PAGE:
After a few overwrought lines to Juliet, Romeo drinks the vial of poison, and, "with a kiss," he dies (5.3.120).

This is the last thing that Romeo does in the play, and he has yet to do anything that wasn't emotionally immature—except, perhaps, when Romeo decided not to fight with Tybalt, but that was right before Romeo killed him anyway for killing Mercutio.

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Though Romeo's age is never given in Shakespeare's play he is probably around 18 or 19. In today's world 18 year-olds do not marry 13 year-olds, but during the 16th century, it was perfectly acceptable. We also know that he is old enough to be able to kill a man, as witnessed by his slaying of Tybalt in Act III. 

From the beginning, Romeo displays behavior that could be considered immature. Benvolio tells Romeo's father that he often sees Romeo alone in a grove of sycamores. Montague says in Act I, Scene 1,

Many a morning hath he there been seen,
With tears augmenting the fresh morning’s dew,
Adding to clouds more clouds with his deep sighs.
But all so soon as the all-cheering sun
Should in the farthest east begin to draw
The shady curtains from Aurora’s bed,
Away from light steals home my heavy son
And private in his chamber pens himself,
Shuts up his windows, locks fair daylight out,
And makes himself an artificial night.
Black and portentous must this humor prove,
Unless good counsel may the cause remove.
We find out that Romeo's depression is caused by his unrequited love for Rosaline, who spurns his advances and says she will live "chaste." Rather than accept this rejection and move on, Romeo dwells on the topic. Through a litany of oxymorons, Romeo complains to Benvolio Act I, Scene 1,
 
Why then, O brawling love, O loving hate,
O anything of nothing first create!
O heavy lightness, serious vanity,
Misshapen chaos of well-seeming forms,
Feather of lead, bright smoke, cold fire, sick health,
Still-waking sleep that is not what it is!
This love feel I, that feel no love in this.
Dost thou not laugh?
Of course, Romeo totally forgets Rosaline once he sees Juliet at Capulet's party. Later Friar Lawrence criticizes Romeo for falling in love with Juliet so quickly. He says in Act II, Scene 3,
Young men’s love then lies
Not truly in their hearts, but in their eyes.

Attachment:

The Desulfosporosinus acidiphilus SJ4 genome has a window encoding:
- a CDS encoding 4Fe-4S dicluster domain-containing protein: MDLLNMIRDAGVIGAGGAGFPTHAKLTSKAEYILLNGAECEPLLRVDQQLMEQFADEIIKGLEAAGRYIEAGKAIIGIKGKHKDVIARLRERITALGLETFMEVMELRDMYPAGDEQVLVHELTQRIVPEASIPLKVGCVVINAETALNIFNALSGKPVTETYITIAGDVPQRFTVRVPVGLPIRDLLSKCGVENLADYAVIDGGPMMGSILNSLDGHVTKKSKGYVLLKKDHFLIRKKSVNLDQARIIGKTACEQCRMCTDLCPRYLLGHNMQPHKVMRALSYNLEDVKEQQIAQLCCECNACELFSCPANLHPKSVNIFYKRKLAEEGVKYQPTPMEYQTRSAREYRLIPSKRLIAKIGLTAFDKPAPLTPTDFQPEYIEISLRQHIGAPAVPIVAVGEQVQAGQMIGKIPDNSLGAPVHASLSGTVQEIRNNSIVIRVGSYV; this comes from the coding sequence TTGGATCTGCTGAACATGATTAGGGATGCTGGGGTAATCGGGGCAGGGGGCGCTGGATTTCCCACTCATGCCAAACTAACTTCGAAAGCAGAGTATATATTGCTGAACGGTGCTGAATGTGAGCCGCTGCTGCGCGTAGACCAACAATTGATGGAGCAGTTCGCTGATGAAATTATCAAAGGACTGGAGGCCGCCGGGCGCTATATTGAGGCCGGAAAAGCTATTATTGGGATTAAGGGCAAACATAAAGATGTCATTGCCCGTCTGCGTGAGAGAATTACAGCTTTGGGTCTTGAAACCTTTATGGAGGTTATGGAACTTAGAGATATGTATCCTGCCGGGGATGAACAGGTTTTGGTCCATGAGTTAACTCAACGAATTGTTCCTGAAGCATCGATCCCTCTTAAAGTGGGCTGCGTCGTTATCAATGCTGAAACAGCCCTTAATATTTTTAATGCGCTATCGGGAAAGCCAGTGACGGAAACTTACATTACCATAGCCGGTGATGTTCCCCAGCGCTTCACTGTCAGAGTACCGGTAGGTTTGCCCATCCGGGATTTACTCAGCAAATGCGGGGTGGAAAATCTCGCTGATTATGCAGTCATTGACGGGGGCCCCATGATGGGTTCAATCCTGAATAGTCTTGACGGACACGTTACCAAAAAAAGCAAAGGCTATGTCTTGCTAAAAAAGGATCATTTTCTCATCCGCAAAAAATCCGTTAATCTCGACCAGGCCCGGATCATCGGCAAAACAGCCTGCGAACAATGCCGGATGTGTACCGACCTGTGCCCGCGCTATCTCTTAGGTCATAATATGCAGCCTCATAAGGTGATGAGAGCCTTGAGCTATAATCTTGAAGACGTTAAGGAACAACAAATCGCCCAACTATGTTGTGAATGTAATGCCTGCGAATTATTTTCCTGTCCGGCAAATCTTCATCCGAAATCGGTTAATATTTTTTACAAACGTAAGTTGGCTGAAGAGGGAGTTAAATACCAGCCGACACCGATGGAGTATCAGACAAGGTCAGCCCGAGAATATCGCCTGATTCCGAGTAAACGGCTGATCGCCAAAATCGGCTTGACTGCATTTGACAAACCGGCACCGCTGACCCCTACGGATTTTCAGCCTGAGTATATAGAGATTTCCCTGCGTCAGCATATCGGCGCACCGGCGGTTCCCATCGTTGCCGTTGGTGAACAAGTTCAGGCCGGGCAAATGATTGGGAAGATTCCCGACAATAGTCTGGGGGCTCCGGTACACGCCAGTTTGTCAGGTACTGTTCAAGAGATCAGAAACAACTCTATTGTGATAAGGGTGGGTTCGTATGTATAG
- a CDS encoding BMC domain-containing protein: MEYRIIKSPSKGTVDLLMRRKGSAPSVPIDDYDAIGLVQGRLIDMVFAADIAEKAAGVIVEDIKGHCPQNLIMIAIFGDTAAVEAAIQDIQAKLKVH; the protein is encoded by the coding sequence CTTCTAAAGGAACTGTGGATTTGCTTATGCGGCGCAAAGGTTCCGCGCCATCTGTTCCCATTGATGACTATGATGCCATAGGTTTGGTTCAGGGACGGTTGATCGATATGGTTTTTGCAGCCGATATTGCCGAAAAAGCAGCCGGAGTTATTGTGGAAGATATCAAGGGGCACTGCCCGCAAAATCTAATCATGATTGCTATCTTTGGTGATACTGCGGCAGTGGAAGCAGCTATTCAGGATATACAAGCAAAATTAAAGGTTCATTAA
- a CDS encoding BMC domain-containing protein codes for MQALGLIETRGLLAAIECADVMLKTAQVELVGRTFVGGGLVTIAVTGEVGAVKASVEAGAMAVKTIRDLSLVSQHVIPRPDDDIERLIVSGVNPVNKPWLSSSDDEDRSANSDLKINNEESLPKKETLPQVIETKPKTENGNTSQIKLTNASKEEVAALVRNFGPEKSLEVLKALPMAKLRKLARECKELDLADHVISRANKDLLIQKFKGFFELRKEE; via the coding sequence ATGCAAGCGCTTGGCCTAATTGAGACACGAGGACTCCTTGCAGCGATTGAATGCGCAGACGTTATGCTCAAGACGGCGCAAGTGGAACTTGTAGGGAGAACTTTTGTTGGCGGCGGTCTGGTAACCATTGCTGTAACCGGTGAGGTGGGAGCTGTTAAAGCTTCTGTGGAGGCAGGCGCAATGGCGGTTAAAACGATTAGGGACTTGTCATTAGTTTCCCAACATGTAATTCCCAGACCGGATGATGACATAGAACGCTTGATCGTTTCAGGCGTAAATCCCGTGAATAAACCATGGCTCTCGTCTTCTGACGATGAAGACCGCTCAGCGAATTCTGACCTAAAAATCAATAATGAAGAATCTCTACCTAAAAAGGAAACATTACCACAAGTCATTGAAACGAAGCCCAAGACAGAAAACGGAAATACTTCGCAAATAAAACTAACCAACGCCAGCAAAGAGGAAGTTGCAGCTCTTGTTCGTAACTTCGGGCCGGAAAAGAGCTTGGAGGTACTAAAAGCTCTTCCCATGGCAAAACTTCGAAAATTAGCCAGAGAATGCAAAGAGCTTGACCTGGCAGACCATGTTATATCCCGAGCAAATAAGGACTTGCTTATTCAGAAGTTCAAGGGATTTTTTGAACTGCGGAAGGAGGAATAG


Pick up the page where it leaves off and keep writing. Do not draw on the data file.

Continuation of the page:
Shakespeare wants us to believe Romeo is truly in love but, on the surface, we may see an immature young man who falls for the first pretty face he comes across. During the balcony scene, instead of taking a little time to get to know Juliet and consider the situation, Romeo leaps to a marriage proposal. For her part, Juliet is perfectly willing to wait, but, when she tries to adjourn to her bedroom he presses her for an admission of love and proposes.
 
They are married the very next day, even though Friar Lawrence warns Romeo to take things slow. The Friar says in Act II, Scene 6,
These violent delights have violent ends
And in their triumph die, like fire and powder,
Which, as they kiss, consume. The sweetest honey
Is loathsome in his own deliciousness
And in the taste confounds the appetite.
Therefore love moderately. Long love doth so.
Too swift arrives as tardy as too slow.
Romeo ignores the Friar's advice for the rest of his life. He is impetutous in everything he does. He ignores common sense, as well as the edict of the Prince, when he fights Tybalt to get revenge for the killing of Mercutio. Afterward he acts like a child as he whines to the Friar about being banished and unable to see Juliet. Romeo says in Act III, Scene 3,
’Tis torture and not mercy. Heaven is here
Where Juliet lives, and every cat and dog
And little mouse, every unworthy thing,
Live here in heaven and may look on her,
But Romeo may not.
In the final Act Romeo again exhibits his immaturity by plotting his own suicide after hearing of Juliet's death from Balthasar. Instead of confirming the news or checking with the Friar, Romeo launches himself into despair, procures poison, and rushes back to Verona to "lie with Juliet."
 
At almost every turn Romeo proves to be ill suited to handle the responsibility of love and marriage. He is impatient, prone to depression and willing to act on his slightest urge. Even though he is older he never acts with same level of courage and maturity which Juliet displays throughout the play.